Marc Nicolet is a semi-retired accountant who needed a hobby to reduce his stress. It worked out well—his friends now talk about the fine, even gorgeous pens he designs, each one an original.
What got you into penmaking?
Well, I originally needed some way to handle stress related to some high-profile jobs I’ve had along the way. In order for me to be successful at turning, which is the broad category of woodworking that I do, I had to fully concentrate on my turning process in order to be successful, and that high degree of concentration kind of acted like meditation for me, and so all the baggage that was dragging me down from a stress standpoint would kind of dissipate, and it would allow me to handle things better.
You start out each project, I gather, with a basic pen, right?
I took a pen class from a local woodworking hobby chain store called Woodcraft, which opened up in Reno—oh, I don’t know, it was like a decade ago, and they subsequently went bankrupt about eight or nine years ago. … [I start with] a real basic pen. It was called a slimline, which is a category that most of the woodworking stores across the country today recognize. Real plain pen. … But that’s the real basic pens that almost everybody teaches for the first wood turning class.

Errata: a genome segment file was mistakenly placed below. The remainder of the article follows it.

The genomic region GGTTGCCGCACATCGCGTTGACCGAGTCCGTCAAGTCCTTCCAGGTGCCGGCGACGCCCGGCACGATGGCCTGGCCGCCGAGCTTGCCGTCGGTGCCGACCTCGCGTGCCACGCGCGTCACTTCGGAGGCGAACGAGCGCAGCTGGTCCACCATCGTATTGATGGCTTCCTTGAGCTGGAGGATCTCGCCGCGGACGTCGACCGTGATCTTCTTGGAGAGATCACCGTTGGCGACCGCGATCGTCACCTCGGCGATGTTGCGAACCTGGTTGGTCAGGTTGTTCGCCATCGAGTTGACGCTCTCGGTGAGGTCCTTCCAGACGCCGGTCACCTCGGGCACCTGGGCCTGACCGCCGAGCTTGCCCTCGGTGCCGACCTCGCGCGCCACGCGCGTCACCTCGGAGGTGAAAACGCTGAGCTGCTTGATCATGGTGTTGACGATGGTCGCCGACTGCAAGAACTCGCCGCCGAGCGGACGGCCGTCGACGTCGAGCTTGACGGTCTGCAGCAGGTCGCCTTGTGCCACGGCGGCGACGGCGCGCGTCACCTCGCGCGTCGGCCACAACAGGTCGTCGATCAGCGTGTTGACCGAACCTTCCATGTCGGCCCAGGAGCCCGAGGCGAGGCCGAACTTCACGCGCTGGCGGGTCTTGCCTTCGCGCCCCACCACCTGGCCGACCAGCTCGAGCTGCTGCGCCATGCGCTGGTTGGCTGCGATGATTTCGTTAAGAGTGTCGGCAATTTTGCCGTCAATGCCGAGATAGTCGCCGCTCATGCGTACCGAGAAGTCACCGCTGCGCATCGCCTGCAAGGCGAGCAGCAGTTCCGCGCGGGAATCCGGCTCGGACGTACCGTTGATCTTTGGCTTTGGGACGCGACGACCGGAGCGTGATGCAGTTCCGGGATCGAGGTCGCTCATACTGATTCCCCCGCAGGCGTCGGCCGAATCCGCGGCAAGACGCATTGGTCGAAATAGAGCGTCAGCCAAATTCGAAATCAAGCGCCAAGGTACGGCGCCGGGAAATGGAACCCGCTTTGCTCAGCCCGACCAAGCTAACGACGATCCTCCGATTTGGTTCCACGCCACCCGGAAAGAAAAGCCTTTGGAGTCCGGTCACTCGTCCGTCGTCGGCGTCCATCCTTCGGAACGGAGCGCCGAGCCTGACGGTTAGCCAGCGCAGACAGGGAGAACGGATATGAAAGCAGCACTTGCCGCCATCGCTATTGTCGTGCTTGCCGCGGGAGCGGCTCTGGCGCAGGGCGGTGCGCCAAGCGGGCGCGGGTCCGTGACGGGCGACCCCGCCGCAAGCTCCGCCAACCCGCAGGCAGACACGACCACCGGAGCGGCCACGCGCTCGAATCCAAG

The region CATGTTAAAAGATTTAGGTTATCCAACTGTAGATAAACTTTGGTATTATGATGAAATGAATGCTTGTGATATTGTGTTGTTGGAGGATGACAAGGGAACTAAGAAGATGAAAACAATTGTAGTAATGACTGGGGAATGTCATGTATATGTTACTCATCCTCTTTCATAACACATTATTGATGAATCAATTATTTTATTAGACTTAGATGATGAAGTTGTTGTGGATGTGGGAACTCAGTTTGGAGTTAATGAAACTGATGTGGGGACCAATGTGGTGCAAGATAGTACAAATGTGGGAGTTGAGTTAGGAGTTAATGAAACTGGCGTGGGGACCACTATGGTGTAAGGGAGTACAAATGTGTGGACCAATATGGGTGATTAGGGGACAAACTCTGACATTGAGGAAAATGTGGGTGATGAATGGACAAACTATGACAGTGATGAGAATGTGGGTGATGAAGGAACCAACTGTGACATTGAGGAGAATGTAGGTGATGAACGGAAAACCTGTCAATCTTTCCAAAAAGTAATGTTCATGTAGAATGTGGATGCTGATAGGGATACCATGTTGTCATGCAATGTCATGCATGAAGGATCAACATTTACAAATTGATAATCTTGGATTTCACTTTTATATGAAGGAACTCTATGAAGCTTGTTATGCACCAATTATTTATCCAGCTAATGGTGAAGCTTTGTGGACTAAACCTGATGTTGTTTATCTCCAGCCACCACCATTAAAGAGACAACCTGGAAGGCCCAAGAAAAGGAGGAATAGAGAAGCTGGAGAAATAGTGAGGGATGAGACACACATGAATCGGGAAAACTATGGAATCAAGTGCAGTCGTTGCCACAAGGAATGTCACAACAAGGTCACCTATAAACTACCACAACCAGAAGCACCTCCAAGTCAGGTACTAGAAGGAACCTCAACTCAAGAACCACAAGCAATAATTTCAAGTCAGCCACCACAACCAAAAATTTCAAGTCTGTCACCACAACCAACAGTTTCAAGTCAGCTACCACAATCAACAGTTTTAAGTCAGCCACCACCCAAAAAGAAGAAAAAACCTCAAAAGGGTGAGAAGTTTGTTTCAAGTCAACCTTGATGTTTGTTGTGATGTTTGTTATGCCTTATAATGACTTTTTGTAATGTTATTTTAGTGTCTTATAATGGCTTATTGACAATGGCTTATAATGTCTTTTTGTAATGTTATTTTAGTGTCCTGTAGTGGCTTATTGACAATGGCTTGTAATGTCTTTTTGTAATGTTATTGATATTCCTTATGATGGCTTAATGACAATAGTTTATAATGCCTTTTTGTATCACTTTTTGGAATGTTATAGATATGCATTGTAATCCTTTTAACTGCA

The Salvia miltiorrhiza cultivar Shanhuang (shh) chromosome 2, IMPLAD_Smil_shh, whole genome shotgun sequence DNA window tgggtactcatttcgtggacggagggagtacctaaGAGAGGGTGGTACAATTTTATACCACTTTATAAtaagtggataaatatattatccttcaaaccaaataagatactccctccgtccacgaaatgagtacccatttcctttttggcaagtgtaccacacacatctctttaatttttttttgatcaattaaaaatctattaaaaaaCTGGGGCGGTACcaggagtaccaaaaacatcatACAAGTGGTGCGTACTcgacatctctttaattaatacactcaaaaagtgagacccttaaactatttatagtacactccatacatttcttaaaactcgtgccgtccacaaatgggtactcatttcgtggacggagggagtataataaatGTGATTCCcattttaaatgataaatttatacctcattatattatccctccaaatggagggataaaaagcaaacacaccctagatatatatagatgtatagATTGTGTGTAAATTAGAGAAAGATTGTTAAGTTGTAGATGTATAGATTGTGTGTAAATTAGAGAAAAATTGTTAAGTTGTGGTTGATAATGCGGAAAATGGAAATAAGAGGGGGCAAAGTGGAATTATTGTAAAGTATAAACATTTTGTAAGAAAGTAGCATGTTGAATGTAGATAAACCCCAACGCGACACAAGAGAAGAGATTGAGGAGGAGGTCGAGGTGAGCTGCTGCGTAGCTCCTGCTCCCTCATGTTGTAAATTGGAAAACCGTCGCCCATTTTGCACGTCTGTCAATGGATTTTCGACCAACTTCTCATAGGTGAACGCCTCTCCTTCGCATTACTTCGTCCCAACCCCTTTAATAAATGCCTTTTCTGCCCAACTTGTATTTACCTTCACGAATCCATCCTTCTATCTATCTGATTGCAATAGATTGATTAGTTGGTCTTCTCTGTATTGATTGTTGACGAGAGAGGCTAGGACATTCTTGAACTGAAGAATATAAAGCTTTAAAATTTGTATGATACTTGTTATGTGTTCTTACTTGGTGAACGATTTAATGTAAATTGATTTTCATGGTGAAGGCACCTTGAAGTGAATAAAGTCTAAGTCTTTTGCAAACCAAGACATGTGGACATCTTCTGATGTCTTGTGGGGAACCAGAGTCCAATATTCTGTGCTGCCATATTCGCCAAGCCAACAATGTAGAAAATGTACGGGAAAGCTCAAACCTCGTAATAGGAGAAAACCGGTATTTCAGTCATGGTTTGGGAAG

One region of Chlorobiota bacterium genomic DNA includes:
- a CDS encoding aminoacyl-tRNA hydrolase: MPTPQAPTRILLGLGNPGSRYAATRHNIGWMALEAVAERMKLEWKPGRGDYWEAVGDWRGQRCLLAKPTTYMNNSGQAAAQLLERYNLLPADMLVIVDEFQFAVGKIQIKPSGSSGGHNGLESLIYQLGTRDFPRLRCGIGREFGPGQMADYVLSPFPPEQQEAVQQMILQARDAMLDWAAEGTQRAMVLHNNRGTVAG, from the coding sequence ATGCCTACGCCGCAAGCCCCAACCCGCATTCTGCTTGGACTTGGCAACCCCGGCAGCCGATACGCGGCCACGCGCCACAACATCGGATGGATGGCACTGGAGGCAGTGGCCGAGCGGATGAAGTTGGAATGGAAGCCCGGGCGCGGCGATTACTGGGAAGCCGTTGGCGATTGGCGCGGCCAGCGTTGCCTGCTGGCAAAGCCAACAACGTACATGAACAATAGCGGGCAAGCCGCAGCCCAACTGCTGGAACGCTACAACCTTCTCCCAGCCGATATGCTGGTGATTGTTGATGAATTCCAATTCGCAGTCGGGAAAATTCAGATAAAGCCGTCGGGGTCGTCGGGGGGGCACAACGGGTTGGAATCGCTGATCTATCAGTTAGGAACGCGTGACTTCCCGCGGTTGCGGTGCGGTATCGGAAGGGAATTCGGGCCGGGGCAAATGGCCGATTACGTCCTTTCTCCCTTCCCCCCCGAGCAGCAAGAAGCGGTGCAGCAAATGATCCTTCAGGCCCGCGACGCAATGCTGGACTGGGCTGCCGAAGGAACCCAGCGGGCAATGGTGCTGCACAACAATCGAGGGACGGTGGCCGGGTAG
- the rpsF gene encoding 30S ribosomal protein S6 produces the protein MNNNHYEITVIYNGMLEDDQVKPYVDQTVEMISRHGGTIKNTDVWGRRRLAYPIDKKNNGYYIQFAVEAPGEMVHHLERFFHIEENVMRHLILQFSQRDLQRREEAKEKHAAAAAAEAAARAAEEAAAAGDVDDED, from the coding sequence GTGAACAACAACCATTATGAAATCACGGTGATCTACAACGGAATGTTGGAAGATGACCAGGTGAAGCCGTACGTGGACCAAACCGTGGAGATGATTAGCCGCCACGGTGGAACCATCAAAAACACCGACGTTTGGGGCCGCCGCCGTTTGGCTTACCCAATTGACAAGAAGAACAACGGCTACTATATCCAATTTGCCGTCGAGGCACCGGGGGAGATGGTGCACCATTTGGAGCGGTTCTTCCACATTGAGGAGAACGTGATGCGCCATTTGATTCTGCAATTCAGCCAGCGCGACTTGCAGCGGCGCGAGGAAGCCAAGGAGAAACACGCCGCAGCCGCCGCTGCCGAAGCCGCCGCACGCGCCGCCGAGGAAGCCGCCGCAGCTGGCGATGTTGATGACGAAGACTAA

Tell me some of the themes you’ve made pens around.
There’s some real basic materials. There’s wood, which is what I started with. And the other broad category is acrylic. It’s another word for the cast resin products.
What I was getting at was the topic, sort of. I saw one you did in steampunk.
Desert, urban, jungle, camouflage … penguins, peacock, snakeskin, circuit board, rainbows, natural wood grain. …
The steampunk pen I saw appeared to be brass or copper.
Both of those are in antique brass or antique copper. In fact, I have one in my pocket today that is in an antique brass, and the metal is sculpted in a dragon form. There’s some scale-looking stuff related to where the nib comes out. There’s a dragon body that’s shaped for the clip. The back end of the pen has a cap that shows a dragon’s claw holding it in place.
I envision a wall in your den covered with pens from floor to ceiling.
[Laughs.] My decorating consultant I’ve been married to for 45-plus years won’t let me do that. So, what I have is I have a couple of very nice looking display boxes where I have about 70 or 80 pens that are in three different drawers that I can open those up and pull out and show whatever kind of pen that I have in those drawers. I’ve probably mostly given away—I’ve sold a few—I probably have 500 to 800 pens that are out there in the community. And I have burdened my various family and friends [with] Christmas gifts, birthday gifts, whatever. I have also made some specifically for fundraisers for various non-profits and put them in a nice display box and sold them for a few hundred dollars, depending on whatever silent auction charities get for them.